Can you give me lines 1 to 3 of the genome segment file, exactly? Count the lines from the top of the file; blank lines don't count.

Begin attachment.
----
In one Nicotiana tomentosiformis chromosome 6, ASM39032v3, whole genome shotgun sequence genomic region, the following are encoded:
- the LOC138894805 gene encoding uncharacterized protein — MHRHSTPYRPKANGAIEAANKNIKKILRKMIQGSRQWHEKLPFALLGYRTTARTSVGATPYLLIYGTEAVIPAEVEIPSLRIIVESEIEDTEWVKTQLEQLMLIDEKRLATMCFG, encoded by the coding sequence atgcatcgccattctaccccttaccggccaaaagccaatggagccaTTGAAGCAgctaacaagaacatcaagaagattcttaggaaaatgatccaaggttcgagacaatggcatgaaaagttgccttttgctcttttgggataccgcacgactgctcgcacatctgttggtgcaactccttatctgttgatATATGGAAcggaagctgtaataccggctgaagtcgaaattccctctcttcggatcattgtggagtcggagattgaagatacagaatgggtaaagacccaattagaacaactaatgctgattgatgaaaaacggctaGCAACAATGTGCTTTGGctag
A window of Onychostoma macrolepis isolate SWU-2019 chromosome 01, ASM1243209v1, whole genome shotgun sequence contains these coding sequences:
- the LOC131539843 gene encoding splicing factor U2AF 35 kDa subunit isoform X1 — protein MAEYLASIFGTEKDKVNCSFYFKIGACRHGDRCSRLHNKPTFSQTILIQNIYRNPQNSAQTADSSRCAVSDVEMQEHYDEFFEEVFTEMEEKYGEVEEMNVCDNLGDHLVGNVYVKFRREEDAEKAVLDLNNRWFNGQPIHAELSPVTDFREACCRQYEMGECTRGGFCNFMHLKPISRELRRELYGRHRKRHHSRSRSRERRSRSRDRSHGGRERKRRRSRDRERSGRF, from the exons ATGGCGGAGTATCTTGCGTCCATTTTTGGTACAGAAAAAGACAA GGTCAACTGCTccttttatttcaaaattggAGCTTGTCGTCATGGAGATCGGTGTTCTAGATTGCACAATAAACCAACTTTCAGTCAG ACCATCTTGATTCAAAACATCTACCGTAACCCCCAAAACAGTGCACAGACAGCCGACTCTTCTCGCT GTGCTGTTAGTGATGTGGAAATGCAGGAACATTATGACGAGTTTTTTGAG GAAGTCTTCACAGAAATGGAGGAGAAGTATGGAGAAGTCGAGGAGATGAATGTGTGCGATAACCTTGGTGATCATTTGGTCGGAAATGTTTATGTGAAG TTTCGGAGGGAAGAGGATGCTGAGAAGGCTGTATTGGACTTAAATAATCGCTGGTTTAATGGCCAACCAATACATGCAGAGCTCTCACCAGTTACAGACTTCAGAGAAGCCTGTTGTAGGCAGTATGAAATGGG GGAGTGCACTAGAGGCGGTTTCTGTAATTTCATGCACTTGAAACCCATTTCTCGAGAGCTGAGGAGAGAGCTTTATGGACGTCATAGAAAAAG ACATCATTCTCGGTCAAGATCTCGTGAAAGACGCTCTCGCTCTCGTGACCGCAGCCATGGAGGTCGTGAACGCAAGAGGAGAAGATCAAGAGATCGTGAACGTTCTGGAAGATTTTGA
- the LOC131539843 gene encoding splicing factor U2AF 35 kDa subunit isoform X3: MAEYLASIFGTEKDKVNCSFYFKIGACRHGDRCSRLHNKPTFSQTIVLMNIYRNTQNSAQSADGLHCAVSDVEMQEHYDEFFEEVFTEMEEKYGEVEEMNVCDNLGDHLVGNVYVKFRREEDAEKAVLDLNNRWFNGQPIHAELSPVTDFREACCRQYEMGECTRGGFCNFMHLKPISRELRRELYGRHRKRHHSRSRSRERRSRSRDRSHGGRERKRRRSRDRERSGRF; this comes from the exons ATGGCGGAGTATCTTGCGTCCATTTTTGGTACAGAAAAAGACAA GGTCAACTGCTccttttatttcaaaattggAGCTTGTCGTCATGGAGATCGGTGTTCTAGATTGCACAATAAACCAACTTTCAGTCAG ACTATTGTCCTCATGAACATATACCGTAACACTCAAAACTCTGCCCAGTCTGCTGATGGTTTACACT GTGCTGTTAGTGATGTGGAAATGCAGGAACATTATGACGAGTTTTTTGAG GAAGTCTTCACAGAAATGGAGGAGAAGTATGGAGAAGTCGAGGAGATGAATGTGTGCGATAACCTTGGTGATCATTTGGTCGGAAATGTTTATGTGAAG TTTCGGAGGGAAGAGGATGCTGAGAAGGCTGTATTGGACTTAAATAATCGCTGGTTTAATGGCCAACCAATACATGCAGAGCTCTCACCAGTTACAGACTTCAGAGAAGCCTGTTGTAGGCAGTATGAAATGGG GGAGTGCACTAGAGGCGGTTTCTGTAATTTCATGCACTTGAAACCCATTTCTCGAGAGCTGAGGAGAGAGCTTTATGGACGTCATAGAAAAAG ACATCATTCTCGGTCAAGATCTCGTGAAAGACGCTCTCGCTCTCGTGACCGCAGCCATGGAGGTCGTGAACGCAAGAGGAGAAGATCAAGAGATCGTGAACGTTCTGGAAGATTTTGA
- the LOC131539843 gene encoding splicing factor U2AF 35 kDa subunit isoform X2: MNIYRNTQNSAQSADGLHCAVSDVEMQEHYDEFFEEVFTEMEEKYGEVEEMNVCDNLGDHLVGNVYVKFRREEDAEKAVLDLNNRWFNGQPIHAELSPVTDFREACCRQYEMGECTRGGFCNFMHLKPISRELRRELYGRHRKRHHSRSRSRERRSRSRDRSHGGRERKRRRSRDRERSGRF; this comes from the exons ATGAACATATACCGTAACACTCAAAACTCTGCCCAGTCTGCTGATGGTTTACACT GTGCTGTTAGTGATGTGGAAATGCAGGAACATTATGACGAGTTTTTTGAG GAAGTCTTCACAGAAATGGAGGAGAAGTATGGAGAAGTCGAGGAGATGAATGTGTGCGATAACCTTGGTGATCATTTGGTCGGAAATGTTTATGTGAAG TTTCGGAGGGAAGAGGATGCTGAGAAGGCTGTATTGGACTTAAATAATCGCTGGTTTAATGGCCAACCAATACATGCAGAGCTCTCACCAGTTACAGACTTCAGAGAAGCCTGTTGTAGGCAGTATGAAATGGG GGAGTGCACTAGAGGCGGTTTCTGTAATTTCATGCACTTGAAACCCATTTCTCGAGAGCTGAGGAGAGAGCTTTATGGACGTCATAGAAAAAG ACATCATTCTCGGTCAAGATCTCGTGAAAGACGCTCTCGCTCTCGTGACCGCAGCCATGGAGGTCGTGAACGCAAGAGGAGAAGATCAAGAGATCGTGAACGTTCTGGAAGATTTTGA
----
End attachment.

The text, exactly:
In one Nicotiana tomentosiformis chromosome 6, ASM39032v3, whole genome shotgun sequence genomic region, the following are encoded:
- the LOC138894805 gene encoding uncharacterized protein — MHRHSTPYRPKANGAIEAANKNIKKILRKMIQGSRQWHEKLPFALLGYRTTARTSVGATPYLLIYGTEAVIPAEVEIPSLRIIVESEIEDTEWVKTQLEQLMLIDEKRLATMCFG, encoded by the coding sequence atgcatcgccattctaccccttaccggccaaaagccaatggagccaTTGAAGCAgctaacaagaacatcaagaagattcttaggaaaatgatccaaggttcgagacaatggcatgaaaagttgccttttgctcttttgggataccgcacgactgctcgcacatctgttggtgcaactccttatctgttgatATATGGAAcggaagctgtaataccggctgaagtcgaaattccctctcttcggatcattgtggagtcggagattgaagatacagaatgggtaaagacccaattagaacaactaatgctgattgatgaaaaacggctaGCAACAATGTGCTTTGGctag
A window of Onychostoma macrolepis isolate SWU-2019 chromosome 01, ASM1243209v1, whole genome shotgun sequence contains these coding sequences: